How Citadel chooses which of its interns get full time offers
Citadel internships are not normal internships. At $20k a month, they pay a lot more than banking internships, involve a week at luxury hotels and typically go to a small cohort of hyper-achieving people who are being chased by multiple employers. Many, but not all, of them will receive offers to return to full time jobs at Citadel or Citadel Securities when they graduate. But they will go through a rigorous assessment process during the internship first.
The cornerstone of that assessment process are Citadel's intern managers - high-performing full time employees who set aside time during the summer to work with Citadel's interns and who ease interns' passage into a full time role. They give interns their projects, provide regular feedback on how well they're doing, and meet with Citadel's senior leaders to help determine which interns convert their summers into a full time job.
"We've recently completed mid-point evaluations," says Nikhil Bhatia, an intern manager at Citadel in New York. The feedback process with interns at Citadel is ongoing, but midway through the internship Bhatia says the intern managers give more detailed feedback. Towards the end of the internship, the interns will also make a presentation, followed by a second round of detailed feedback.
The interns who receive offers demonstrate technical success and ability but are also good communicators, says Bhatia. As an intern manager, he manages two interns alongside his day job in equity quantitative research. During the 11-week internship, he helps coach those interns to improve their performance, increasing their chances of getting an offer when the internship ends: "I talk to the interns throughout the day and check in with them for a longer catch-up once a week."
Bhatia says the midway evaluations in particular can be critical to interns' success. Intern managers are given coaching on how to deliver them."We work hard to ensure that our intern managers are prepared and supported to design and oversee challenging projects, deliver actionable feedback, and ultimately make an offer recommendation,” says Katherine Goulding, Head of Learning at Citadel. In practice, Bhatia says this means, for example, that intern managers, "provide feedback not only about what could have been done better, but also to explain the impact of taking the approach that they did. Understanding the impact helps motivate interns to make a change in the future."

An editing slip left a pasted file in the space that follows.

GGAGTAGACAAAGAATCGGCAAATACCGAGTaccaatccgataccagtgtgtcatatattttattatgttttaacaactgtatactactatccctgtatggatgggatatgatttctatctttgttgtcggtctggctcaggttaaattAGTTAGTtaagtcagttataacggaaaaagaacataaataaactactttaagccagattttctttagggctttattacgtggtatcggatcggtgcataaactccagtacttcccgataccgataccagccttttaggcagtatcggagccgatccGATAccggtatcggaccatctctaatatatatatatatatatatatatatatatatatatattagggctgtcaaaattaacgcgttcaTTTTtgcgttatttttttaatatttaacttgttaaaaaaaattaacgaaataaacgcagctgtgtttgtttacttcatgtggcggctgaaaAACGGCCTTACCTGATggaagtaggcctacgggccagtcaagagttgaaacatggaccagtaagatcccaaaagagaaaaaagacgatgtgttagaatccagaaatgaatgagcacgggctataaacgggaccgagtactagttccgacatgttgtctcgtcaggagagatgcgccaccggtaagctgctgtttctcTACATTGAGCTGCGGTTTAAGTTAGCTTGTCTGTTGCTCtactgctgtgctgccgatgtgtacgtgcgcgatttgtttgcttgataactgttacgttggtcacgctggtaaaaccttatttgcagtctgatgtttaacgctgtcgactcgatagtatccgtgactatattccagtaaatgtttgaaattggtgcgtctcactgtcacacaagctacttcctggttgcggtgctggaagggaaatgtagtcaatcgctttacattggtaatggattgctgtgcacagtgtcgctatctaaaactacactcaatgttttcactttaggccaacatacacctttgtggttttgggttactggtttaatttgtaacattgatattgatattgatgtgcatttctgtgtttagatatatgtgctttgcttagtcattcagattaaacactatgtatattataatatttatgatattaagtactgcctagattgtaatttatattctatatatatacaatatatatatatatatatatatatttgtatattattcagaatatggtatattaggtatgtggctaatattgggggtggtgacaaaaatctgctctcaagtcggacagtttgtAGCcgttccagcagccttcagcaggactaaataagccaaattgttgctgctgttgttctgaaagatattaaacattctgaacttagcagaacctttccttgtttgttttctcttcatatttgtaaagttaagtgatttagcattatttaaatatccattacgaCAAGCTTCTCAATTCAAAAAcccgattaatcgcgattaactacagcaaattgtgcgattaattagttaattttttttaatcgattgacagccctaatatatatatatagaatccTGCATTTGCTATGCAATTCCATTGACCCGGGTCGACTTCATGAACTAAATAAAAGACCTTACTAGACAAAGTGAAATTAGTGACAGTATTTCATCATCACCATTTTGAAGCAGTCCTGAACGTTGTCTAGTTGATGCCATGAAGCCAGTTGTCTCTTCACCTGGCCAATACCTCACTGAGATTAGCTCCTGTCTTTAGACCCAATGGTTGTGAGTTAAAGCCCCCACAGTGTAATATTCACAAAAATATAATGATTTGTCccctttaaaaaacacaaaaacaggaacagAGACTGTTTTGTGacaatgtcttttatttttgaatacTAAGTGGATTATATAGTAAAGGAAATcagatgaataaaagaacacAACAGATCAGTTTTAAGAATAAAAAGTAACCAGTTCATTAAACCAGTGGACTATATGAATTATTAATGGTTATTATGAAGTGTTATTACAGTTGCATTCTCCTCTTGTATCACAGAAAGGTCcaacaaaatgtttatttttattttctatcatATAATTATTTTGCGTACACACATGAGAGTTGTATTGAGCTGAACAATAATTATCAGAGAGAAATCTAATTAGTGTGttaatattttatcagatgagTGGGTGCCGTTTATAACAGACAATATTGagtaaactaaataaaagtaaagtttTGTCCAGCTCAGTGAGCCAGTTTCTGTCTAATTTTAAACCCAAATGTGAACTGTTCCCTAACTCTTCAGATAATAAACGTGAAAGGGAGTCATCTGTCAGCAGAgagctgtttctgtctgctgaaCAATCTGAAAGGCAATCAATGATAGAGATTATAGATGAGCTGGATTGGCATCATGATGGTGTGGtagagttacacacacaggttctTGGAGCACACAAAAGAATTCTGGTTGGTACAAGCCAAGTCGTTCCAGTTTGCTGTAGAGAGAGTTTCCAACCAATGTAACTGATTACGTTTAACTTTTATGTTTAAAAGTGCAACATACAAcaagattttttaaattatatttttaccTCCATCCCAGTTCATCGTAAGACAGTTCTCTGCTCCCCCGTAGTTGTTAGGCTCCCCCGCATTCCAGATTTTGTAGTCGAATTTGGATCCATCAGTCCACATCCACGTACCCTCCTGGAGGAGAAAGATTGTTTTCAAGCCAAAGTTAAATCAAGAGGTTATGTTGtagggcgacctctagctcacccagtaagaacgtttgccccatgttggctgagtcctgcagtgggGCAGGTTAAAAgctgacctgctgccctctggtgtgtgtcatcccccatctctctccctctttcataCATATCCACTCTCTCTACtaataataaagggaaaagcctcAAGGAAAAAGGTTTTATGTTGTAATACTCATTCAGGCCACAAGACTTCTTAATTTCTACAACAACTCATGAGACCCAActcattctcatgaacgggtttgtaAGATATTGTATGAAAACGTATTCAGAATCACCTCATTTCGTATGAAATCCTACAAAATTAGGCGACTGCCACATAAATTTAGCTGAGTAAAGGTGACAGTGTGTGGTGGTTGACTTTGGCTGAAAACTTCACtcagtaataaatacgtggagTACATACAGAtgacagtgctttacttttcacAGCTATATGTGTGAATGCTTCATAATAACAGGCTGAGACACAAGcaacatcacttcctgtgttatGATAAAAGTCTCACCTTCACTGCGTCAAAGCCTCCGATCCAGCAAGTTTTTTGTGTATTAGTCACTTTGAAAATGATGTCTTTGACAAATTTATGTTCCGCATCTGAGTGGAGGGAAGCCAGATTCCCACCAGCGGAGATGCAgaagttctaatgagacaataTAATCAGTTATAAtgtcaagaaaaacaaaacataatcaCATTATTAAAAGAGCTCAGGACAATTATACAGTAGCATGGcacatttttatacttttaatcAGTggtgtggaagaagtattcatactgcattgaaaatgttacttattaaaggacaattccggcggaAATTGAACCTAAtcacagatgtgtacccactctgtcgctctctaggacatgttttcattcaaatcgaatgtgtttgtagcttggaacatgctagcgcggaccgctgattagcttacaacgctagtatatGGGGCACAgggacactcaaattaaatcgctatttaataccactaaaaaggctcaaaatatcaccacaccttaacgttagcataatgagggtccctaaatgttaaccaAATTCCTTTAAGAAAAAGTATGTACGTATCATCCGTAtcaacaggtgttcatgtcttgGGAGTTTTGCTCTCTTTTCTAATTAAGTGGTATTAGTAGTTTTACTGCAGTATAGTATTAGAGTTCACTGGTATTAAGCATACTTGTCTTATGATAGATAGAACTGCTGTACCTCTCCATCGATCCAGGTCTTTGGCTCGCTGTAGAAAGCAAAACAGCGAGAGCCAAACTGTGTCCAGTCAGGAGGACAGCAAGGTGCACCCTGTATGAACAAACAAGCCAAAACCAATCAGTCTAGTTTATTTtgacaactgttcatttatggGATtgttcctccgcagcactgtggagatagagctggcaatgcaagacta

Bhatia himself joined Citadel after a successful internship, and says it was that internship which persuaded him to join Citadel instead of a tech firm. "I'd already done internships at large technology companies, but the projects during those internships felt like I was following a 10 step-plan, whereas the Citadel project was intentionally open-ended," he says. "I was stretched – I was expected to solve a problem and to have an opinion and the right answer wasn't obvious."
Bhatia helped choose his interns' projects and says he's given them "thematic open-ended engineering questions" that the business needs to solve. He also plays a critical role in getting his interns hired.
Intern managers meet with senior Citadel staff twice during the internship to 'level set' and make sure they're comparing interns' performance correctly across the firm. Managers provide very specific feedback on interns' achievements, says Bhatia: "We're then probed on that feedback and on our evaluations of various competencies to make sure we've calibrated internally and feedback for each intern is globally aligned."
Successful interns are encouraged to network as well as delivering their projects. "When you're an intern, you want to make a good impression," says Bhatia. "My intern manager did a great job of explaining to me that I was there to learn not only about the project, but also about the firm and the culture. I needed to make sure my priorities weren't just technical and that I also participated in all the learning opportunities and intern events."
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